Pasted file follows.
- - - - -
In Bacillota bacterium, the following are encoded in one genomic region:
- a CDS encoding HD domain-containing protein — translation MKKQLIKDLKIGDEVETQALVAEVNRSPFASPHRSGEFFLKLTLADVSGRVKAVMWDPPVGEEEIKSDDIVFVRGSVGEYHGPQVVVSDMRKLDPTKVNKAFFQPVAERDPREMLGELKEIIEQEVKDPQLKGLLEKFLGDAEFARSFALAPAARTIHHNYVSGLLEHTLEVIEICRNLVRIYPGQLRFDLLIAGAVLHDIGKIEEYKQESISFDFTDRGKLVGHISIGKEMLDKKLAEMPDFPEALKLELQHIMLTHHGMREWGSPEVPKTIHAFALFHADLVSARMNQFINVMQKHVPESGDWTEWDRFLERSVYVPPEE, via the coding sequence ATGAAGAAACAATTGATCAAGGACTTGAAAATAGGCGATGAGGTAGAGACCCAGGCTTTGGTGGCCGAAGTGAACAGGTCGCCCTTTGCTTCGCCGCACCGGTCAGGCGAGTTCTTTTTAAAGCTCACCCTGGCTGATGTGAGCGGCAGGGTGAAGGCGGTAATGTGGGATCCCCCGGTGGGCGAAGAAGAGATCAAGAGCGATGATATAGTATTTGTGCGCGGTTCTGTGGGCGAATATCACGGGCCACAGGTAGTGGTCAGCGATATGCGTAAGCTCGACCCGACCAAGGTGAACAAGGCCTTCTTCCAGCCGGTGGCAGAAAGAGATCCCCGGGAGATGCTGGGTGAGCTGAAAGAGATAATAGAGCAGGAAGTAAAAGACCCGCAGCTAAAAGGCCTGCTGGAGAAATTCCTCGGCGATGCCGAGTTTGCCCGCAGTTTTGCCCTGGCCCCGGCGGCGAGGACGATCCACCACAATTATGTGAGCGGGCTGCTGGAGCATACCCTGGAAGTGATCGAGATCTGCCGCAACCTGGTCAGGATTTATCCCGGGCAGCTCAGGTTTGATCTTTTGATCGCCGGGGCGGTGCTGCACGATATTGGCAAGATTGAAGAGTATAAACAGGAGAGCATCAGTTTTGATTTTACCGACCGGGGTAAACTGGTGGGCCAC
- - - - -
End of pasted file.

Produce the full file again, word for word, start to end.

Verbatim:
In Bacillota bacterium, the following are encoded in one genomic region:
- a CDS encoding HD domain-containing protein — translation MKKQLIKDLKIGDEVETQALVAEVNRSPFASPHRSGEFFLKLTLADVSGRVKAVMWDPPVGEEEIKSDDIVFVRGSVGEYHGPQVVVSDMRKLDPTKVNKAFFQPVAERDPREMLGELKEIIEQEVKDPQLKGLLEKFLGDAEFARSFALAPAARTIHHNYVSGLLEHTLEVIEICRNLVRIYPGQLRFDLLIAGAVLHDIGKIEEYKQESISFDFTDRGKLVGHISIGKEMLDKKLAEMPDFPEALKLELQHIMLTHHGMREWGSPEVPKTIHAFALFHADLVSARMNQFINVMQKHVPESGDWTEWDRFLERSVYVPPEE, via the coding sequence ATGAAGAAACAATTGATCAAGGACTTGAAAATAGGCGATGAGGTAGAGACCCAGGCTTTGGTGGCCGAAGTGAACAGGTCGCCCTTTGCTTCGCCGCACCGGTCAGGCGAGTTCTTTTTAAAGCTCACCCTGGCTGATGTGAGCGGCAGGGTGAAGGCGGTAATGTGGGATCCCCCGGTGGGCGAAGAAGAGATCAAGAGCGATGATATAGTATTTGTGCGCGGTTCTGTGGGCGAATATCACGGGCCACAGGTAGTGGTCAGCGATATGCGTAAGCTCGACCCGACCAAGGTGAACAAGGCCTTCTTCCAGCCGGTGGCAGAAAGAGATCCCCGGGAGATGCTGGGTGAGCTGAAAGAGATAATAGAGCAGGAAGTAAAAGACCCGCAGCTAAAAGGCCTGCTGGAGAAATTCCTCGGCGATGCCGAGTTTGCCCGCAGTTTTGCCCTGGCCCCGGCGGCGAGGACGATCCACCACAATTATGTGAGCGGGCTGCTGGAGCATACCCTGGAAGTGATCGAGATCTGCCGCAACCTGGTCAGGATTTATCCCGGGCAGCTCAGGTTTGATCTTTTGATCGCCGGGGCGGTGCTGCACGATATTGGCAAGATTGAAGAGTATAAACAGGAGAGCATCAGTTTTGATTTTACCGACCGGGGTAAACTGGTGGGCCAC